I have tinnitus and have heard about this treatment called notch therapy where the frequency of your tinnitus is removed from a sound file. You then listen to this and it is supposed to lessen the intensity of your tinnitus.
My tinnitus frequency seems to be around 11,200mh. I need to notch out 1/2 octave below and above. Any solutions?
That’s not a notch filter any more. That’s adroit handling of the regular filters.
Duplicate the track so you have two copies. On the top copy, Effect > Low Pass Filter > whatever the low number is, and on the second track, Effect > High Pass Filter > whatever the high number is. When you export the track, it will mix down to one track and be missing everything between your two values.
You may need to amplify -6dB to keep from overloading.
Note how I’m making you do the math.
There may be a way to do this with the Nyquist tools. I’m not sure.
The Band Stop Filter goes up to 10,000 as the center point of the frequency that is being removed. You can certainly make the width of the band wide enough to center on the 11200 Hz. However, because the band taken out is so wide, the quality of the sound file, in addition to the effectiveness of the technique, are degraded. I’ll try the other technique give here but, a lot of tinnitus sufferers have frequencies well above 10,000 Hz. It would be really nice if someone would increase the upper range of the Band Stop filter.
For anyone interested, I am using white noise to create a notched audio file which I have read is more effective than using traditional music files. It has a wide and level frequency range up to 16000 Hz and higher according to the spectrum analyzer in Audacity. White noise, (depending on the white noise file) provides a lot more audio input to the brain above and below your tinnitus frequency than a normal music file. This provides more of the right audio input that encourages the brain to create the new neural connections neccessary for this method to work. That is what I understand anyway.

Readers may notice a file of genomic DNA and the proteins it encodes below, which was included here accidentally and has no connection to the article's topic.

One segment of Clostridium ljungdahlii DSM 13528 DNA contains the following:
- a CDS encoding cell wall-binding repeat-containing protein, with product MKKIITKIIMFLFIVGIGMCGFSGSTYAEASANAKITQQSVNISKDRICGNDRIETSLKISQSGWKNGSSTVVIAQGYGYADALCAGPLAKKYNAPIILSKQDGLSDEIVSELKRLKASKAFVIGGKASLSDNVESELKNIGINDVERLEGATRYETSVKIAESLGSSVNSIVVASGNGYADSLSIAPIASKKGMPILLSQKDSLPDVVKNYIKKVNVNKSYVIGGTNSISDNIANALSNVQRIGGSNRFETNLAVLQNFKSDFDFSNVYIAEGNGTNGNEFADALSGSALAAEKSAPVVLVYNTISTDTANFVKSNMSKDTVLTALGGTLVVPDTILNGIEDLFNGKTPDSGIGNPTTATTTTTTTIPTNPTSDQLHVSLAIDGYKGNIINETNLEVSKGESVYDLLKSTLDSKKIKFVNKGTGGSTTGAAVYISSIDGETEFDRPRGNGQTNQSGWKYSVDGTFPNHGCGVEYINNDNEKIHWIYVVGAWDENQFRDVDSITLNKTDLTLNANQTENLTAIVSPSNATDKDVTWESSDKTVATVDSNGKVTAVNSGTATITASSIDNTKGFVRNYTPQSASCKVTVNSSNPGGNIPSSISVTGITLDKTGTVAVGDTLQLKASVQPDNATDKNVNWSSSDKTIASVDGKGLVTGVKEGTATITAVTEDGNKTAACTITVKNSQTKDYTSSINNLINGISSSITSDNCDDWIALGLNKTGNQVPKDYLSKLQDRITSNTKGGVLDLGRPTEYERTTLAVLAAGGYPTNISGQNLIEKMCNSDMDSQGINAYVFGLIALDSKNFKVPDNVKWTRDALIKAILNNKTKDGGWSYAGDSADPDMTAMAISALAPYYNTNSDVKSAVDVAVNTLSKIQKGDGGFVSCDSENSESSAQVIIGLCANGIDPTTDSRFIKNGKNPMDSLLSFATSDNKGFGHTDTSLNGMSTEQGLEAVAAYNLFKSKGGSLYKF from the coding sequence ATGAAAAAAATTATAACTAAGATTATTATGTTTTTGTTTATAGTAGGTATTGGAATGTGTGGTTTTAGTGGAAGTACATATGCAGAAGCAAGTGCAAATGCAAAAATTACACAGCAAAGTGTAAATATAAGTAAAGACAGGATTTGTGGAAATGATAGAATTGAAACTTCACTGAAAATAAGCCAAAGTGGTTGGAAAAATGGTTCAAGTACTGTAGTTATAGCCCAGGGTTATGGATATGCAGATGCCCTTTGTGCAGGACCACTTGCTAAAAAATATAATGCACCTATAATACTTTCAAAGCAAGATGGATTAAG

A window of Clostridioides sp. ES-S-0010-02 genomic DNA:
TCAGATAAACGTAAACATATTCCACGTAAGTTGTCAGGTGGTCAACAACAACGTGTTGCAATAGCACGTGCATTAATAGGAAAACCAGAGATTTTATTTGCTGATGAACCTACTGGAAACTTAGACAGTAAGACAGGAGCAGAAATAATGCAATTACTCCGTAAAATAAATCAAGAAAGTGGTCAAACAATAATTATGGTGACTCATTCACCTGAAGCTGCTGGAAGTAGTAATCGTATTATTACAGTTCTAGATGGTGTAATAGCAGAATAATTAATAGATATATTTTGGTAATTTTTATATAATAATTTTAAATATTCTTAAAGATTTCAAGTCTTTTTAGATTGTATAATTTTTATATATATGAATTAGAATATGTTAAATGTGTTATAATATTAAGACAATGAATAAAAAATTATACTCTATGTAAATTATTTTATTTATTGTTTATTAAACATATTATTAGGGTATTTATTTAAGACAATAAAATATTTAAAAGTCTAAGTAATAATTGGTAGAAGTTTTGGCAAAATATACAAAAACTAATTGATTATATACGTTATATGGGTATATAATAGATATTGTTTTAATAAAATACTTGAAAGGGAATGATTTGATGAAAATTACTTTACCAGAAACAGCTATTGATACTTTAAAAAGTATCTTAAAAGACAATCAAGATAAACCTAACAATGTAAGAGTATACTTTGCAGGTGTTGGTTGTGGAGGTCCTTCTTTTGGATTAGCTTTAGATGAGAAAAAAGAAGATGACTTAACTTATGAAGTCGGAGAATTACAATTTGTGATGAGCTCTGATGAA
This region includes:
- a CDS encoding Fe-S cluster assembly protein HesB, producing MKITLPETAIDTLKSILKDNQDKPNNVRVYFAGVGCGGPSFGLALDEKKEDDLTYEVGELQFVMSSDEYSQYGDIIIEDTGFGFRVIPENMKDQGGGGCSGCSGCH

If anyone has any other methods to create the sound file that I need, I would greatly appreciate it. In any event, thanks to the Audacity creaters for this great program.
That is an “artificial” limit set by the slider scale,
The reason for that limit is that the highest frequency possible for CD quality sound is a little over 20 kHz (20000 Hz) which is 1 octave above 10000 Hz.
If you want to remove a narrow band, set the “Stop Band Width” first, then type in 11200 as centre frequency (rather than using the slider).
Use “Plot Spectrum” to check the results.
If you find this useful and you can tell me exactly the frequency and stop band width that you want, I can post a custom version of the plug-in to suit.
Note that in current Audacity (2.1.2) the plugin input is validated according to the parameter boundaries set in the plugin. Center frequencies above 10000 Hz will thus be rejected, and you would have to use a text editor to modify the line starting with ;control freq “Center Frequency” to ;control freq “Center Frequency” real “[Hz]” 1000 100 11000 or similar.
I also played with the Q in Notch Filter, and end up using 0.5 to 0.2 to widen the notch in the music for tinnitus. What I don’t understand is the Q vs the Stop Band Width. For example, if I use white noise and 10000 Hz frequency and stop band width of 1.0, I get a very wide notch. If I use the same frequency in Notch Filter, and Q=1.0, I get a very narrow notch in Plot Spectrum. Why is that?
What version of Audacity are you using? See the pink panel at the top of the page.
If you have an old Audacity version and so you are not getting an error in Band Stop when you type in a Centre Frequency above 10000 Hz, then you don’t need to edit the plugin. If you do need to edit it, I already gave instructions. Open it in your favourite text editor such as Notepad.